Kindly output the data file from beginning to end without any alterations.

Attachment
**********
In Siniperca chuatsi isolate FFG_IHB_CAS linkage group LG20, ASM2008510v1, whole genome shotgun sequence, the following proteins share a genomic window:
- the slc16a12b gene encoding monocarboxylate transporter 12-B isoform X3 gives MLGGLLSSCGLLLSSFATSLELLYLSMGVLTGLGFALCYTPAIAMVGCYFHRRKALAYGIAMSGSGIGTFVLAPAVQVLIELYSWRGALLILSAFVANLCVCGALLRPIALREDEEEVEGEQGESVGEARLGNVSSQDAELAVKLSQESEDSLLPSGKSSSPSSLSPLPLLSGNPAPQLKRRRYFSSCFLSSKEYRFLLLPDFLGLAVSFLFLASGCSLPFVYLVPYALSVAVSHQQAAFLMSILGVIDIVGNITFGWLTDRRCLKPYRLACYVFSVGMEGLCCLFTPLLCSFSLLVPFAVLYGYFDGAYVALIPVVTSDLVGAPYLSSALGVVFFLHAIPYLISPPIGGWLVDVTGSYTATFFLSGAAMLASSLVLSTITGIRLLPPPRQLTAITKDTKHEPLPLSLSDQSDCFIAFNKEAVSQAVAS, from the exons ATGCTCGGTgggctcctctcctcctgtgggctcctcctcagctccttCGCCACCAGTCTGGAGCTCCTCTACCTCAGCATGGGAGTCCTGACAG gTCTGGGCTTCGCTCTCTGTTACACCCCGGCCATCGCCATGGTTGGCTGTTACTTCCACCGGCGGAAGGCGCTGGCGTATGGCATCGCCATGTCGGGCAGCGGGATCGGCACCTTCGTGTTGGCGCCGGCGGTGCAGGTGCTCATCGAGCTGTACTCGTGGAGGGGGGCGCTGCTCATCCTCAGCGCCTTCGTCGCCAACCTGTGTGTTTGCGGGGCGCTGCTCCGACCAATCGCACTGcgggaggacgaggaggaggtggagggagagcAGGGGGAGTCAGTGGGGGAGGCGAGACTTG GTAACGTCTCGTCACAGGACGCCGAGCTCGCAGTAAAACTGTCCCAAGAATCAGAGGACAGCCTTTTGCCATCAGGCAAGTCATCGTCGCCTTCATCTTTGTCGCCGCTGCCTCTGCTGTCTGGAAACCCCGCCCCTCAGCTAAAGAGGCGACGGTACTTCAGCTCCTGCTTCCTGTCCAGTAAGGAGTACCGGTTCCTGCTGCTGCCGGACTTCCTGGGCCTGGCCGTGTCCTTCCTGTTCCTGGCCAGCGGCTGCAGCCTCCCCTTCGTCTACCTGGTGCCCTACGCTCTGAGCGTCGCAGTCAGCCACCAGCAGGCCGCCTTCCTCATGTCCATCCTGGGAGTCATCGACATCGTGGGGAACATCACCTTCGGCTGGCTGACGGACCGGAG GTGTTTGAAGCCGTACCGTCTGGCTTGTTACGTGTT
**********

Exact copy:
In Siniperca chuatsi isolate FFG_IHB_CAS linkage group LG20, ASM2008510v1, whole genome shotgun sequence, the following proteins share a genomic window:
- the slc16a12b gene encoding monocarboxylate transporter 12-B isoform X3 gives MLGGLLSSCGLLLSSFATSLELLYLSMGVLTGLGFALCYTPAIAMVGCYFHRRKALAYGIAMSGSGIGTFVLAPAVQVLIELYSWRGALLILSAFVANLCVCGALLRPIALREDEEEVEGEQGESVGEARLGNVSSQDAELAVKLSQESEDSLLPSGKSSSPSSLSPLPLLSGNPAPQLKRRRYFSSCFLSSKEYRFLLLPDFLGLAVSFLFLASGCSLPFVYLVPYALSVAVSHQQAAFLMSILGVIDIVGNITFGWLTDRRCLKPYRLACYVFSVGMEGLCCLFTPLLCSFSLLVPFAVLYGYFDGAYVALIPVVTSDLVGAPYLSSALGVVFFLHAIPYLISPPIGGWLVDVTGSYTATFFLSGAAMLASSLVLSTITGIRLLPPPRQLTAITKDTKHEPLPLSLSDQSDCFIAFNKEAVSQAVAS, from the exons ATGCTCGGTgggctcctctcctcctgtgggctcctcctcagctccttCGCCACCAGTCTGGAGCTCCTCTACCTCAGCATGGGAGTCCTGACAG gTCTGGGCTTCGCTCTCTGTTACACCCCGGCCATCGCCATGGTTGGCTGTTACTTCCACCGGCGGAAGGCGCTGGCGTATGGCATCGCCATGTCGGGCAGCGGGATCGGCACCTTCGTGTTGGCGCCGGCGGTGCAGGTGCTCATCGAGCTGTACTCGTGGAGGGGGGCGCTGCTCATCCTCAGCGCCTTCGTCGCCAACCTGTGTGTTTGCGGGGCGCTGCTCCGACCAATCGCACTGcgggaggacgaggaggaggtggagggagagcAGGGGGAGTCAGTGGGGGAGGCGAGACTTG GTAACGTCTCGTCACAGGACGCCGAGCTCGCAGTAAAACTGTCCCAAGAATCAGAGGACAGCCTTTTGCCATCAGGCAAGTCATCGTCGCCTTCATCTTTGTCGCCGCTGCCTCTGCTGTCTGGAAACCCCGCCCCTCAGCTAAAGAGGCGACGGTACTTCAGCTCCTGCTTCCTGTCCAGTAAGGAGTACCGGTTCCTGCTGCTGCCGGACTTCCTGGGCCTGGCCGTGTCCTTCCTGTTCCTGGCCAGCGGCTGCAGCCTCCCCTTCGTCTACCTGGTGCCCTACGCTCTGAGCGTCGCAGTCAGCCACCAGCAGGCCGCCTTCCTCATGTCCATCCTGGGAGTCATCGACATCGTGGGGAACATCACCTTCGGCTGGCTGACGGACCGGAG GTGTTTGAAGCCGTACCGTCTGGCTTGTTACGTGTT